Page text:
Reference is now made to the following examples, which together with the above descriptions, illustrate some embodiments of the invention in a non limiting fashion.

FIG. 9 shows a segmented medical image, produced using an algorithm that finds landmarks in the aorta and iliac arteries, using a bone atlas to define the positions of the landmarks in relation to nearby vertebrae and other bones. The landmarks are indicated by solid white circles. A solid white line indicates the centerlines of the aorta and iliac arteries. Once the aorta and iliac arteries were segmented, seed voxels at appropriate places along the outside of the aorta were used to segment the renal arteries, hepatic artery, celiac artery, and splenic artery, out to a geodesic distance of 125 mm from the aorta. The parameters used were those described above.

Although the invention has been described in conjunction with specific embodiments thereof, it is evident that many alternatives, modifications and variations will be apparent to those skilled in the art. Accordingly, it is intended to embrace all such alternatives, modifications and variations that fall within the spirit and broad scope of the appended claims.

All publications, patents and patent applications mentioned in this specification are herein incorporated in their entirety by reference into the specification, to the same extent as if each individual publication, patent or patent application was specifically and individually indicated to be incorporated herein by reference. In addition, citation or identification of any reference in this application shall not be construed as an admission that such reference is available as prior art to the present invention. To the extent that section headings are used, they should not be construed as necessarily limiting.

Claims

1. A method of automatically segmenting one or more soft tissue organs in a first 3-D medical image, by circuitry executing instructions on a computer, the method comprising: wherein the image was acquired from the body of a subject using a medical imaging device.

a) registering the image to a bone atlas that lists identified bones, establishing which voxels in the image correspond to which voxels in the bone atlas, which also lists landmarks of the soft tissue organs, the landmarks having defined locations with respect to features of bones listed in the atlas, and lists the landmarks' spatial relationship to the bones, using an apparatus comprising an input interface for receiving the image as data in a memory or a data storage medium of the computer, and a registration module of the circuitry configured for registering the image by processing the data;
b) identifying one or more bones in the registered image by the circuitry executing the instructions, based on the registration of the image to the bone atlas and on the identification of the bones in the bone atlas;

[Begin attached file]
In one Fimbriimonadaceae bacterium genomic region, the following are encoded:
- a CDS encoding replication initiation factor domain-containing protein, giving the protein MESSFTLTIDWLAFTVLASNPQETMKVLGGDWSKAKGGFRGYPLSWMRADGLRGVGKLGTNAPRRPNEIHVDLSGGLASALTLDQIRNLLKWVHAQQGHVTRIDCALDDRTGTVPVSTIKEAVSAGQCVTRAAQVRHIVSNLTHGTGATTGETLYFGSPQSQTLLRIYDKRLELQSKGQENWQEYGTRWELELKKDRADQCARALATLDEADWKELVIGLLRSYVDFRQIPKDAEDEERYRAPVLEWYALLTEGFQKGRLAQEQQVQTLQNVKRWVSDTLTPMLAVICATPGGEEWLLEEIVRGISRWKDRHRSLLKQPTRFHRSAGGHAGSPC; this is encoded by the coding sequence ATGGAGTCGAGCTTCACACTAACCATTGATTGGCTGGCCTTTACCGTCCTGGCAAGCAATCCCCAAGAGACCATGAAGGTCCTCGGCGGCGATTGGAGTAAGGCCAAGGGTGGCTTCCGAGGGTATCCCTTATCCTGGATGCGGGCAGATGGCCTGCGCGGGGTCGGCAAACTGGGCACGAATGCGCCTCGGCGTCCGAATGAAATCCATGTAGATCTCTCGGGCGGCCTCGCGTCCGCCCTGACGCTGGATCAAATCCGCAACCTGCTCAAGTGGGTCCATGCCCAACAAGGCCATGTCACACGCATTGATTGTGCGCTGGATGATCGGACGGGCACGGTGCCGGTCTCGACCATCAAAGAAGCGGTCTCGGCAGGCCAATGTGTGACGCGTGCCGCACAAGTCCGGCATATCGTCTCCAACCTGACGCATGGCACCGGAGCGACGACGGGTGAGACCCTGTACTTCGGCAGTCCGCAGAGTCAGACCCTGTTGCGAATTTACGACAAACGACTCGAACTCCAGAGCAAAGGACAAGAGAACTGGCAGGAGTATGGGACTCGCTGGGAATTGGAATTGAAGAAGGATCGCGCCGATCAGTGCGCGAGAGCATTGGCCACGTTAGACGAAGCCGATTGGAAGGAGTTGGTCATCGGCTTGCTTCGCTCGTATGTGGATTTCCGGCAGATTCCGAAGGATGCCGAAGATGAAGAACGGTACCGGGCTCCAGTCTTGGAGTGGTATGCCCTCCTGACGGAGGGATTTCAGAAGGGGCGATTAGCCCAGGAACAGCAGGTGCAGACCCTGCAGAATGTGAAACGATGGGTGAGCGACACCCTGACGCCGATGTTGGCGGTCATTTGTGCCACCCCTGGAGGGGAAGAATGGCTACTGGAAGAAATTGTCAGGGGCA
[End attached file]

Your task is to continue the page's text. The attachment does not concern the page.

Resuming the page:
c) identifying a plurality of voxels in the image as corresponding to at least some of said landmarks of the organs listed in the bone atlas, by the circuitry executing the instructions, based on positions of the voxels relative to said one or more identified bones in the registered image, and on the landmarks' spatial relationship to the bones listed in the bone atlas; and
d) segmenting at least one organ in the image using at least one of the voxels in the image identified as belonging to that organ as a starting point, using a segmentation algorithm implemented in the instructions executed on the computer;

2. A method according to claim 1, wherein the one or more organs comprise an artery.

3. A method according to claim 2, wherein the one or more organs comprise one or more of an aorta, an iliac artery, a femoral artery, and a tibial artery.

4. A method according to claim 1, wherein the one or more organs comprise a liver.

5. A method according to claim 1, wherein the one or more organs comprise airways.

6. A method according to claim 1, wherein the one or more organs comprise a spinal canal.

7. A method according to claim 1, wherein the one or more organs comprise a branching structure.

8. A method according to claim 1, wherein identifying the plurality of voxels comprises, for at least one of the voxels, using one or more of dimensions, shape, orientation and symmetry properties of the organ that the voxel is identified as corresponding to.

9. A method according to claim 1, wherein the atlas lists path connections between at least some of the landmarks, identifying voxels corresponding to listed landmarks comprises identifying voxels corresponding to landmarks that are connected by path connections listed in the atlas, and the method also comprises finding one or more paths in the first image connecting the voxels identified as corresponding to landmarks that are connected by path connections listed in the atlas, by the circuitry executing the instructions.

10. A method according to claim 9, also comprising assigning a weight to each path according to an extent to which the image along the path has one or more properties expected for a path passing only through the organ or organs that those voxels were identified as belonging to.

11. A method according to claim 10, also comprising reviewing the identification of the voxels, and correcting the identification of a voxel if the weight of one or more paths connecting it indicates that the path does not pass only through the organ or organs that the voxels connected by the path were identified as belonging to.